Shaftesbury om poetisk sanning och det naturliga samhället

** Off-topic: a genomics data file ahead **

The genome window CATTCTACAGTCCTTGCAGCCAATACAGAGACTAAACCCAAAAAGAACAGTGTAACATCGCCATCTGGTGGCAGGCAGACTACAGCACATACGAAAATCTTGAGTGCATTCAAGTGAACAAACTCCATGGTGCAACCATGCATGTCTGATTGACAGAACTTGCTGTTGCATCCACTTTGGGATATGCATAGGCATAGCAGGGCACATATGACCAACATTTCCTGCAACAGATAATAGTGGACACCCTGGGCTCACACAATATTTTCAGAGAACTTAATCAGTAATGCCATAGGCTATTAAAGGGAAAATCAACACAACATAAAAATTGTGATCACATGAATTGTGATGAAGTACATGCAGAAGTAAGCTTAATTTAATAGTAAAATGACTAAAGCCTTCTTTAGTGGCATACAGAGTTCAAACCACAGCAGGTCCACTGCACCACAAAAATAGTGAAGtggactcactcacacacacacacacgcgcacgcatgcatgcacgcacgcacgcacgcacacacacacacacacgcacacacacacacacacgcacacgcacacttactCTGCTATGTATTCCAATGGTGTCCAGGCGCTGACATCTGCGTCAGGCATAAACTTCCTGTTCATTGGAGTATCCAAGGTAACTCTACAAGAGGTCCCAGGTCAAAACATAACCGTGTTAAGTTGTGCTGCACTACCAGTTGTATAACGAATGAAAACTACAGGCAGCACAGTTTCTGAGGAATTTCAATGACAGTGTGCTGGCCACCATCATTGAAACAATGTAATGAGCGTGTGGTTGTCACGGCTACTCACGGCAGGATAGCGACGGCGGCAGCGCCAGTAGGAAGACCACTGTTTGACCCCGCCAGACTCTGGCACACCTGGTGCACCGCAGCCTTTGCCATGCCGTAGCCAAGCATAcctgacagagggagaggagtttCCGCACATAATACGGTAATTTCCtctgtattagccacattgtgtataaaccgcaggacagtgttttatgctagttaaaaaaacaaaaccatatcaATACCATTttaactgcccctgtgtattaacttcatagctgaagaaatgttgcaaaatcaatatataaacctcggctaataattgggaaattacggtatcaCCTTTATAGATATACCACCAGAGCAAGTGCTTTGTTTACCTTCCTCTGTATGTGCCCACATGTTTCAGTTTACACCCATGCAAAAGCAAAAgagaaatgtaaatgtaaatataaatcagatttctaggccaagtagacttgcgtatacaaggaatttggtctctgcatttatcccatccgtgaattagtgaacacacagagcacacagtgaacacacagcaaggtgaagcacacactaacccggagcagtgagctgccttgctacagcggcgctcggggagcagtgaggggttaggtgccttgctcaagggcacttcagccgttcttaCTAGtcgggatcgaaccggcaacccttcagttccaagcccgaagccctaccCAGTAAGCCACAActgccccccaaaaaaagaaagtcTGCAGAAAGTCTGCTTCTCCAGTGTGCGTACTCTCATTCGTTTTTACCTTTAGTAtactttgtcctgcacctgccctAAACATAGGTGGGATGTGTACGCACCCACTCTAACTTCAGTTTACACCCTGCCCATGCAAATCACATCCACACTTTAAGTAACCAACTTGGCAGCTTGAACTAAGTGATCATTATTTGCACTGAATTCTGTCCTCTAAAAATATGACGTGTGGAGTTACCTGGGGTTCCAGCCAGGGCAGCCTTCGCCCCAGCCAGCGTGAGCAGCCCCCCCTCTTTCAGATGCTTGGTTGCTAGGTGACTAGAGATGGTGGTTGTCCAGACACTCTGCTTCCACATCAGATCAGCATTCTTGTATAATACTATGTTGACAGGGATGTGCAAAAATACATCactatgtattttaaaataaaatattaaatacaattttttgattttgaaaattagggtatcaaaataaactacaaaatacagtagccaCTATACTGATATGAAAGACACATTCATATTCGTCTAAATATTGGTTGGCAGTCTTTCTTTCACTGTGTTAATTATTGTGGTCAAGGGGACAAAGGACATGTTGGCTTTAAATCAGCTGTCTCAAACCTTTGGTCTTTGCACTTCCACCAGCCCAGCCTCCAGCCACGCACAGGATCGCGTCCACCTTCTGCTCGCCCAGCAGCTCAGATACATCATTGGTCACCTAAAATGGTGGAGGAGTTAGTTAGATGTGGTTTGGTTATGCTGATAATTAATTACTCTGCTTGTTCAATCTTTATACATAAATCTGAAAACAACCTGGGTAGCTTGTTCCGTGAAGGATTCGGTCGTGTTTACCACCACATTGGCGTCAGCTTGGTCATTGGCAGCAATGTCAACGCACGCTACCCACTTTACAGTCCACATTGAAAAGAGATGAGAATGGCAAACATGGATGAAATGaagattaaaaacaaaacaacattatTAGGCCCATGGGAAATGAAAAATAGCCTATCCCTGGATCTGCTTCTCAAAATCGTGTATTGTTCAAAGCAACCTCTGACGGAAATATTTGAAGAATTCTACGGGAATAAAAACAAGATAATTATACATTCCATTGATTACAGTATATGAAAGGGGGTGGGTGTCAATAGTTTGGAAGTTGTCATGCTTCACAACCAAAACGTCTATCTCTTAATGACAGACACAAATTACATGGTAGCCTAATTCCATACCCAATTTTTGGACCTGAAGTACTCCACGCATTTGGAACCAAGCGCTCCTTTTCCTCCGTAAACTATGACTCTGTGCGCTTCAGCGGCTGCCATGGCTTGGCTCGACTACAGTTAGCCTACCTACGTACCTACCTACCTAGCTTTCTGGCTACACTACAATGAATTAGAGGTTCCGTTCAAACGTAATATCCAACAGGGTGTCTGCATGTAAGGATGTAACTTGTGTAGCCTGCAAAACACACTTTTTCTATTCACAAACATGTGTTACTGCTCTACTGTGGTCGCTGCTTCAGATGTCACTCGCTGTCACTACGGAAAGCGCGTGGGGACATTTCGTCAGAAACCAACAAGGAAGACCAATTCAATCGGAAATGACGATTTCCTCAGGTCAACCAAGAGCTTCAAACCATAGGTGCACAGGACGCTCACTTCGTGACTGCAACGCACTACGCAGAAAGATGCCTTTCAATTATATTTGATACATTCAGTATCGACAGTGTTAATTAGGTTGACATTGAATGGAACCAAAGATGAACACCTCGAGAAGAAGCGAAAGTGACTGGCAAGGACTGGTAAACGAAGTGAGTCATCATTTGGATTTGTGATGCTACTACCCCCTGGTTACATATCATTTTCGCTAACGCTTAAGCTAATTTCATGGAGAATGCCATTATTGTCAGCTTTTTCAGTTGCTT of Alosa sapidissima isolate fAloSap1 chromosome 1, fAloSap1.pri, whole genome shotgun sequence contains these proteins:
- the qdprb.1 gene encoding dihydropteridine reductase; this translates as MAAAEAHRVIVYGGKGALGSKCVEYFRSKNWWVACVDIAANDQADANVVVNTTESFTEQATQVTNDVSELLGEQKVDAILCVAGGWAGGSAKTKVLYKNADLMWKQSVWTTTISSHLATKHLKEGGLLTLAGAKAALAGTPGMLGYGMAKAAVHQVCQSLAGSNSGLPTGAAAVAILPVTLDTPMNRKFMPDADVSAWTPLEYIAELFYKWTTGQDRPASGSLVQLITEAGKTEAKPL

One of the most original voices in British post-revolutionary philosophy belongs to the third Earl of Shaftesbury (1671–1713). Rather than supporting the Hobbesian and Lockean idea of modern political society as an artificially formed creation, Shaftesbury perceives society as a beneficial outcome of nature and natural rationality. Shaftesbury’s understanding of natural society is furthermore entwined with aesthetic matters. The aim of the following article is twofold. First, due to the fact that Shaftesbury’s ideas rarely are analysed in any detail by Swedish scholars, it offers an introduction to Shaftesbury’s take on the complex relation between society and poetry to readers of eighteenth-century intellectual history in general, and readers of the history of literature in particular. Second, given that Shaftesbury is frequently regarded as the first modern advocate of aesthetic autonomy, I wish to problematize such an account by showing how Shaftesbury opposes the idea that poetry holds an instrumental value for society, while he simultaneously maintains the inseparability of poetical truth, artistic whole, and political naturalism. As this article shows, the Promethean myth of creativity is central for Shaftesbury’s understanding of the relation between society and poetry.